We saw a few things that have connected with our travels. Bamboo has been used for hundreds of years for food, shelter and making clothes, boats and paper. As Su Shi said in 1037 “We cannot live a day without bamboo”. There was a figure with a bamboo coracle on his back which reminded us of the brilliant Bamboo Circus we visited in Hoi An where the young people danced with these boats on their backs.
There was also a model of the poles used for the “Qiang Gu” event that we heard about in Hengchun and that Zeph, our Jamaican friend is competing in. We didn’t realise that there are more poles added above the platform and enjoyed watching a video of previous competitors scrambling up the greasy poles. I hope Zeph knows what he is in for in August!
Suddenly one of the staff members called us and led us over a bridge to a small room. A video was just about to start in English about the Atayal people. That was kind of her. We learnt about this tribe on our one day tour in the Taroko Gorge. I wonder if the people in the film really do have tattoos on their faces or were they painted for the performance?
I must admit, by then, we’d had enough and were feeling hungry. I did manage to get a stamp in my drawing notebook, just like the young lady we met at Eluanbi on the south coast. I’m getting into the Taiwanese way of being a tourist now!
In the evening, we walked to Claudia and Celso’s apartment in a very swanky building with a vast lounge with a grand piano playing itself and incredible pieces of marble behind the reception. The view from their 15th floor was stunning with fabulous views of the harbour and over the town.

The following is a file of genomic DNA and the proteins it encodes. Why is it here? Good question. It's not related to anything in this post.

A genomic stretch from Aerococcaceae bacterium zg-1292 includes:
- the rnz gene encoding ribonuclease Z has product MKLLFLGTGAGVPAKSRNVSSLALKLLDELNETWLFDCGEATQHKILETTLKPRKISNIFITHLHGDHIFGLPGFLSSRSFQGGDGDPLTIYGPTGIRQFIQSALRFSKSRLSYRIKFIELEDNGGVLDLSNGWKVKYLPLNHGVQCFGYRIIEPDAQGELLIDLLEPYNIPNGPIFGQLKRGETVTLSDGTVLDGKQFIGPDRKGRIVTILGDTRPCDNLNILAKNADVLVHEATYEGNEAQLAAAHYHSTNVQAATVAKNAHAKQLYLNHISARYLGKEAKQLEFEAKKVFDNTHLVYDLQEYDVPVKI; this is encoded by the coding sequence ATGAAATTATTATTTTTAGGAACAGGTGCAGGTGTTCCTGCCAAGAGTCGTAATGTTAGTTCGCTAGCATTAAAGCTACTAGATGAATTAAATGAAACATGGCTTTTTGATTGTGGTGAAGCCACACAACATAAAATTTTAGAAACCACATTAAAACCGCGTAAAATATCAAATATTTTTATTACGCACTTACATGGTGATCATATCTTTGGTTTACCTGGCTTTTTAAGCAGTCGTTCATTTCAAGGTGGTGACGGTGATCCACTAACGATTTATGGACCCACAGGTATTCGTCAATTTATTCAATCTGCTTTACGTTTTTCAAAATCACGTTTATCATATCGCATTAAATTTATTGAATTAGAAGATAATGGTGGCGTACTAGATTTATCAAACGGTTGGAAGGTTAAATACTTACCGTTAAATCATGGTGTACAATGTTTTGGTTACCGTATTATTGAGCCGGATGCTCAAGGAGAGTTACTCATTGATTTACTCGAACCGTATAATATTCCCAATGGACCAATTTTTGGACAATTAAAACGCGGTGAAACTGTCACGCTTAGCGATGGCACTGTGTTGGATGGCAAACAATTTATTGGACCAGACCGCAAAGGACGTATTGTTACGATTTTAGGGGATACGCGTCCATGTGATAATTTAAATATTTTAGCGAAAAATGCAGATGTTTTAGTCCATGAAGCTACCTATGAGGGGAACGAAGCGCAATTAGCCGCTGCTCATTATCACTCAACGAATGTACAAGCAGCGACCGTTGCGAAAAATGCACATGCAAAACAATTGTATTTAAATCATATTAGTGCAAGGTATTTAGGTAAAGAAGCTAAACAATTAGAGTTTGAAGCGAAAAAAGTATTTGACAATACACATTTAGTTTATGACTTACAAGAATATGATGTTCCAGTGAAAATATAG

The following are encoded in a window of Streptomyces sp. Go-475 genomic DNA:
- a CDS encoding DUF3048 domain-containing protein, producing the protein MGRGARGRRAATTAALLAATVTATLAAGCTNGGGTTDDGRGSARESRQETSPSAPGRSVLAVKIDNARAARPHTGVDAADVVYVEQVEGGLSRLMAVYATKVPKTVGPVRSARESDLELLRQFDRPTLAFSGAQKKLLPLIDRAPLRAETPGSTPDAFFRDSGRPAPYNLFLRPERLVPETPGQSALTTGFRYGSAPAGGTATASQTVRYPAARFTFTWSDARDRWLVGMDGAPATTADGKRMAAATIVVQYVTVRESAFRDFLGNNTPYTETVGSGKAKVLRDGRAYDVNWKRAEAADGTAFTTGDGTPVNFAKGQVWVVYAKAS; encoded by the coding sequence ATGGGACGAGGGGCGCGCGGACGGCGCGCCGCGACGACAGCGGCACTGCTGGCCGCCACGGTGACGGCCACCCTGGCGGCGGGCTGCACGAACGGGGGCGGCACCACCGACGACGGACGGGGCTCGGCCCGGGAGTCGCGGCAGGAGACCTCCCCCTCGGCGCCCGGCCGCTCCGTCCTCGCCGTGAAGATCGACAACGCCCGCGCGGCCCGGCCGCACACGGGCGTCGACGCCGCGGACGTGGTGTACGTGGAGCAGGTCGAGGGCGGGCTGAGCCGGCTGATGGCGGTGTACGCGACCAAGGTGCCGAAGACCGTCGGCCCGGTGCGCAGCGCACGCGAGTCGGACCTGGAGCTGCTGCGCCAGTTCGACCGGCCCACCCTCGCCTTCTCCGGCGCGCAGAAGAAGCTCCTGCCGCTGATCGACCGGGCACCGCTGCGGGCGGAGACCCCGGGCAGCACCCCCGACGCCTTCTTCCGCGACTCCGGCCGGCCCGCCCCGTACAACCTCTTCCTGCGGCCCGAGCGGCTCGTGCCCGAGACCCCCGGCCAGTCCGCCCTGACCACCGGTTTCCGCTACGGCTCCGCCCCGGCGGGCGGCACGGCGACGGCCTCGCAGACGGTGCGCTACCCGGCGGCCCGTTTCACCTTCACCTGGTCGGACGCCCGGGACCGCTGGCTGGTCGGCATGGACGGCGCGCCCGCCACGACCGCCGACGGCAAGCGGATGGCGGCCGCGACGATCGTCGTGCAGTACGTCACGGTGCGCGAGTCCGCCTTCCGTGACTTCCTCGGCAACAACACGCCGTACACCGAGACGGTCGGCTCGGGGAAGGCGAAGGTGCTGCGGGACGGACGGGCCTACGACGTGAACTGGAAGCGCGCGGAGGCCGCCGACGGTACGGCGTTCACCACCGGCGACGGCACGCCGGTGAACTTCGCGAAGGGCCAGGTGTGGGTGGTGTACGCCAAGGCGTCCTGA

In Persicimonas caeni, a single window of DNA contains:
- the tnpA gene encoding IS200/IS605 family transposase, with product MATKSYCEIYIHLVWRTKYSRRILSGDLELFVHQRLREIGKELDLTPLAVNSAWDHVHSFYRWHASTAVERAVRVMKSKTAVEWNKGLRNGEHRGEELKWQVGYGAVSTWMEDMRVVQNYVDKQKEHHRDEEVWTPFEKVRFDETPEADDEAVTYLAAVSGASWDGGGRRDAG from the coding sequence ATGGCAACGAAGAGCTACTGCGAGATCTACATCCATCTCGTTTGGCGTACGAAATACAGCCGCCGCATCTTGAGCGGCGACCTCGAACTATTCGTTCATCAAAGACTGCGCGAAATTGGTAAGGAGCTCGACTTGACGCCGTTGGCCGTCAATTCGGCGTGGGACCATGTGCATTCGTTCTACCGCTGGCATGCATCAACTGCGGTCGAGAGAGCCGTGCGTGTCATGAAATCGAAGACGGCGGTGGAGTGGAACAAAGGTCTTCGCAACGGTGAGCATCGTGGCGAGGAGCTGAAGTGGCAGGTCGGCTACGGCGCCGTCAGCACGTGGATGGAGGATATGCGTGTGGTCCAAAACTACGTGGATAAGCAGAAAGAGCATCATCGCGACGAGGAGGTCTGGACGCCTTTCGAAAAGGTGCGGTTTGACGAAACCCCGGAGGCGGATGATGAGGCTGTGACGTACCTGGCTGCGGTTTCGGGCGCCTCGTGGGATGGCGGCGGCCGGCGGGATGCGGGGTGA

We were treated to a huge piece of Spanish Manchego cheese - European cheese at its best, together with delicious homemade guacamole, bread and wine, our conversation flowed freely.
Both Mexican, Claudia and Celso met in Taiwan nine years ago, then lived in Chile for four years but returned here. Celso is retired and Claudia now manages about six apartments.
They explained to us about the property market here in Taiwan. Rental rates for long-term stays are surprisingly low, but the price of property has steadily risen. Remarkably I’ve read that the price-to-income ratio makes buying a property in Taipei more expensive than in London, New York, Tokyo, and Singapore!
We talked about all manner of things, culture, families, travel and learning languages; both Claudia and Celso are so easy to chat with. Tim and I were shocked when we realised we’d stayed for over 5 hours! (We were so engrossed that we forgot to take photos of the four of us.)
Within minutes of us arriving back at our apartment, the doorbell rang. It was Claudia. Had we left something there?
Claudia was holding a Paul Smith bag, saying that they had forgotten to give it to us. Inside was a large pack of English muffins and Cheddar Cheese! Wow!
This immediately took me back in time. In my late teens, I would have a toasted muffin and cheese every Saturday morning and watch Thunderbirds on TV. What a very special and thoughtful gift. We are going to enjoy eating all of these – that’s for sure.